Is a wireless speed war about to erupt in Canada?
When the country’s big three wireless providers launched their HSPA+ data networks last fall boasting maximum speeds of 21 Mpbs, everyone knew that was just the starting point for a race.
At least one equipment manufacturer has said HSPA+ can be pushed over 100 Mbps, so it was only a matter of time before someone here pushed the accelerator down.
On Tuesday, Vancouver-based Telus Corp. became the first. It said it will offer download data speeds of up to 42 Mbps under ideal conditions using a channel bonding technology from Huawei Techologies Co. Ltd. called Dual Cell, which multiplexes two carrier signals into one. Huawei is one of Telus’ two access radio suppliers.
According to the GSM Association’s Wireless Intelligence database, a source of industry statistics, only three operators around the world have launched dual carrier HSPA+ technology. Another four have said publicly they will have it this year.
The technology will start to be rolled out “in a matter of weeks,” said Jim Johannsson, Telus’ director of media relations.
However, Telus subscribers can’t take advantage of the speed yet, because none of the wireless devices it sells are Dual Cell-capable. In fact Telus admits in a news release devices won’t be available until the first quarter of next year.
That led telecommunications consultant Iain Grant of the SeaBoard Group to say the announcement is right now “much more of an advertising war” than a speed war.
“It’s all very well to have the capability,” he said, but “one has to wonder if this time the chicken came before the egg.”
Asked why boost the network so far ahead of the availability of devices, Johannsson said that having the network ready when the devices can be bought is better than having devices with no place to go.
There is no doubt wireless subscribers are increasing their use of data as more smart phones come to market, but Telus’ HSPA+ service has only been running for nine months. So why push the network speed up now?
“It’s important to us to maintain our leadership position in Canada’s fastest mobile network,” replied Johannsson.
It’s isn’t clear how soon Telus’ wireless network partner, BCE Inc.’s Bell Canada, and their arch rival Rogers Communications Inc. announce they will boost maximum speeds to 42 Mbps.
Julie Smithers, a Bell spokesman said the carrier has been testing 42 Mbps technology internally, and will add outside tests this month. “In short, no one is ahead of Bell in testing this technology,” she said. She couldn’t say when the carrier would start a commercial upgrade.
Telus’ move comes as several wireless carriers in the U.S. are skipping HSPA+ and are preparing to deploy the next generation of technology, Long Term Evolution (LTE), which promises speeds under ideal conditions of over 100 Mpbs. Verizon Wireless has said it will start commercial LTE service in select cities this fall, possibly followed by MetroPCS by the end of the year, while AT&T Inc. will offer LTE next year. T-Mobile USA unwrapped its HSPA + network in March, with a maximum speed of 21 Mpbs.
Telecommunications consultant Mark Goldberg put Telus’ move in a different context: At a time when the three big wireless companies are battling new entrants such as Wind Mobile, Public Mobile and Mobilicity for subscribers at the low end of the market, Telus is also going after those willing to pay the most for the fastest speeds.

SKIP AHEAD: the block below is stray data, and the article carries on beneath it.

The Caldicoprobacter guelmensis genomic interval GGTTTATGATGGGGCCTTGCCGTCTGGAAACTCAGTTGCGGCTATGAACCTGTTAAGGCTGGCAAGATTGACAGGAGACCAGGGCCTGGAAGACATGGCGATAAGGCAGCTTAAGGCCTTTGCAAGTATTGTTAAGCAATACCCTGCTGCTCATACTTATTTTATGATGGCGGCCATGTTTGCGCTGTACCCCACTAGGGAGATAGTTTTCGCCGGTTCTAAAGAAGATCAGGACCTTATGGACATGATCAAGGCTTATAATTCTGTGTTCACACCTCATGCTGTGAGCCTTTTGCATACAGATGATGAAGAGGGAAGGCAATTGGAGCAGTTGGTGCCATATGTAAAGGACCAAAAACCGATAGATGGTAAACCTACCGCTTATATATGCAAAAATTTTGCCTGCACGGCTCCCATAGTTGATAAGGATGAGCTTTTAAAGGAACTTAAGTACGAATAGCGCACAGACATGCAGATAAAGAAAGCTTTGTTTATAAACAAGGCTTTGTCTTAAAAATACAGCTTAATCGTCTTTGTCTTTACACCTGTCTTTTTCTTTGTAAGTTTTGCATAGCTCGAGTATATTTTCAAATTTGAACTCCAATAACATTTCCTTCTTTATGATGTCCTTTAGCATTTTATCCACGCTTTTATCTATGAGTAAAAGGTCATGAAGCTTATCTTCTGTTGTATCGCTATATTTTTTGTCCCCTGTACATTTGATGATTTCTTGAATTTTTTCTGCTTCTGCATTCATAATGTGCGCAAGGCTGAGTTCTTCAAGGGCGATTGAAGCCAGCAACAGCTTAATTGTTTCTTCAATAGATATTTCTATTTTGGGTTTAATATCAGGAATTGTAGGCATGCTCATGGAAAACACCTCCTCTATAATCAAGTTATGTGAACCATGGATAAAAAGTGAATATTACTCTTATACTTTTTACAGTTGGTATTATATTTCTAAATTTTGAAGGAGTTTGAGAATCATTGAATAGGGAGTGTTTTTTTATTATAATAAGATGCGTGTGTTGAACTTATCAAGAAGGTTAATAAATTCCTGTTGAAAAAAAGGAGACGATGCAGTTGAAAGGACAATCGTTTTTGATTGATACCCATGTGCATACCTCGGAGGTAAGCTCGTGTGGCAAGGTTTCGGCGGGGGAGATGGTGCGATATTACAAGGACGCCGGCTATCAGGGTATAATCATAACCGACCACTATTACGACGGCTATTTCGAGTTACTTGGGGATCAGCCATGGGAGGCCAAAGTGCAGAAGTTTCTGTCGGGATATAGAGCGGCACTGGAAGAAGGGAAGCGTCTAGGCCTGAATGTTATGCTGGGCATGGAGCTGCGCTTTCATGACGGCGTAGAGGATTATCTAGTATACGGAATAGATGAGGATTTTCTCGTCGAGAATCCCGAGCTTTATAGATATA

“It’s an indicator that increasing [market] share doesn’t always mean dropping your prices, that investment may allow you to increase your average revenue per user,” he said.
Eros Spadotto, Telus’ executive vice-president of technology strategy, said achieving 42 Mbps is a “fairly simple” upgrade to the Huawei or Nokia Siemens Networks (NSN) radio processors on the company’s antennas. At the moment each radio head on the HSPA+ network uses either a 800 or 1900 Mhz channel, each capable of up to 21 Mpbs throughput. A second 1900 Mhz channel will be added and the pair bonded through standards-based software to double the speed.
Some antenna locations will also need a processor board in their base stations.
Telus will start upgrading its Huawei radios first because it had the software available before NSN’s, Spadotto said.
“We’re starting now because we know data sticks [for laptops] will be available in Q1 next year,” he added, so much of the carrier’s Western Canadian network will be ready by then. Late this year it will start extending the capability to Telus’ infrastructure in Eastern Canada.
Spadotto acknowledged the HSPA+ network is young enough that most of Telus’ 6.6 million subscribers are on its older iDEN and CDMA/EVDO wireless networks. But, he said, for those needing the fastest speeds the upgrade to 42 Mbps will be useful.
From Telus’ point of view, he added, not only is a faster network also more efficient, doubling the number of channels adds capacity.
How fast will Telus push the new network? He can foresee going to 84 Mbps either by bonding with a third or fourth channel, or taking advantage of its network’s MIMO
(multiple input-multiple output) capability – or by combining both techniques to get even greater speeds.
As for LTE, he maintains there won’t be a good ecosystem of handsets, tablets or USB modems until 2013. In the meantime, Spadotto said, HSPA+ can be extended.